by christian.anderson


A scene from The Dallas Opera's production of LA BOHEME in February 2009. Photo by Karen Almond.

One of the best-loved opening scenes in opera, the beginning of Act One of Giacomo Puccini’s La bohème, revolves almost entirely around two things: hunger and extreme cold.  As we enter the season of feasting that extends from Thanksgiving Day through Chinese New Year’s and beyond, it’s a good time to push ourselves back from the table and settle in for a closer look at the leading role food has played in opera, both as a prop and as a plot device.

In the opera just mentioned, it is Schaunard’s arrival with an armload of food and drink—and a pocketful of cash—that gets the party started; sweeping the roommates and their friends from the frost-bitten Parisian garret they call home, past the street vendors and jostling crowds of the Latin Quarter, to a warm table and a mouthwatering supper at the Café Momus.  Sausage, it seems, is the starter course.  The newcomer to the group, Mimi, shyly asks for crème caramel while the men opt for heavier fare: Turkey, lobster and roast venison, as well as an assortment of wines.  We don’t know whether the group has enough means to pay for the bill but it hardly matters: after years of deprivation, they have no intention of paying what they owe—if they can possibly avoid it.  And, as luck would have it, there’s a well-to-do suitor trailing after Musetta who was born to be the “fall guy.”

A grim feast of a different sort forms the climax to what is arguably Mozart’s greatest work for the stage, Don Giovanni.  After having invited the stone statue of The Commendatore to join him for supper, Giovanni digs in without waiting for his guest’s arrival; ignoring the anxious entreaties of both his “wingman” Leporello, and his former lover, Donna Elvira.  When The Commendatore makes his grand entrance, he makes it clear that a table laden with fine wines and delicacies is not his reason for coming: “We partake not of earthly banquets, who with heavenly food are fed.”  After ordering Giovanni to repent his misspent life, The Commendatore seizes him by the hand and drags him down to hell.

In one of Rossini’s masterpieces, the comic villain, Mustafà, is convinced that in order to join an exclusive and exalted Italian society (the Pappataci), he is to eat, sleep, drink and enjoy himself, without allowing his attention to be diverted.  The Turkish bey happily shoves food in his face, usually mass quantities of pasta, while the reunited lovers escape to a ship anchored nearby and the swift voyage home.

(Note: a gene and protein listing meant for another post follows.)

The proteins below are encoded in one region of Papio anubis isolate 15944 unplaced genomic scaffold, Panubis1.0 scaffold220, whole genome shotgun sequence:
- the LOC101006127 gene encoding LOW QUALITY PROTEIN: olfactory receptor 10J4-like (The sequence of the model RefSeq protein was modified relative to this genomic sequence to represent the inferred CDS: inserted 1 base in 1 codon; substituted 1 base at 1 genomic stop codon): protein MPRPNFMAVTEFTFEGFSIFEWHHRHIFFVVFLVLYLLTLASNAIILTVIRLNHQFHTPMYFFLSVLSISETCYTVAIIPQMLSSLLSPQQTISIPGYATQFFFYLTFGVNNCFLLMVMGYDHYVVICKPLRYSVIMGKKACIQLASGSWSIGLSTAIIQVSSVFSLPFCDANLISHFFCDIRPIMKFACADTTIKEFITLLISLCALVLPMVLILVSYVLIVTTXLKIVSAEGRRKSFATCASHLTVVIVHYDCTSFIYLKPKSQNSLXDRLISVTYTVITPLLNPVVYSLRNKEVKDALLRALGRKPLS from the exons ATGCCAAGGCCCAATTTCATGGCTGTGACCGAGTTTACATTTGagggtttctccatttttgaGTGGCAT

Food is both motivation and means of escape for the spunky children in Hansel & Gretel, based upon the fairy tale recorded by the Brothers Grimm.  These not-so-dutiful kids are sent into the woods to search for strawberries while their mother cries, literally, over spilt milk—the only nourishment they possess.  Their father, a broom-maker, returns from a successful day at the market with a basket of food.  He is alarmed to learn that his son and daughter have been sent deep into the forest where a witch lures children into cages in order to turn them into gingerbread.  Eventually they stumble upon the witch’s cottage—all chocolate cream, plum cake, and Turkish Delight—and their nibbling results in their capture.  However, before the witch can add Hansel and his sister to her over-stuffed cookie jar, the children push her into the oven, freeing the ranks of gingerbread children who came before them.

In the Dallas Opera’s new production of Georges Bizet’s Doctor Miracle, a young captain disguised as a chef tricks his lady love’s father into consenting to their marriage in a rather unusual fashion: he poisons him.  Well, not really.  Captain Silvio concocts a terrible tasting omelette that gets him (as the chef) promptly fired.  He then announces that the nasty omelette was poisoned.  Only Doctor Miracle can save them!  Predictably, he does, when the father agrees to give him his lovely daughter’s hand in marriage.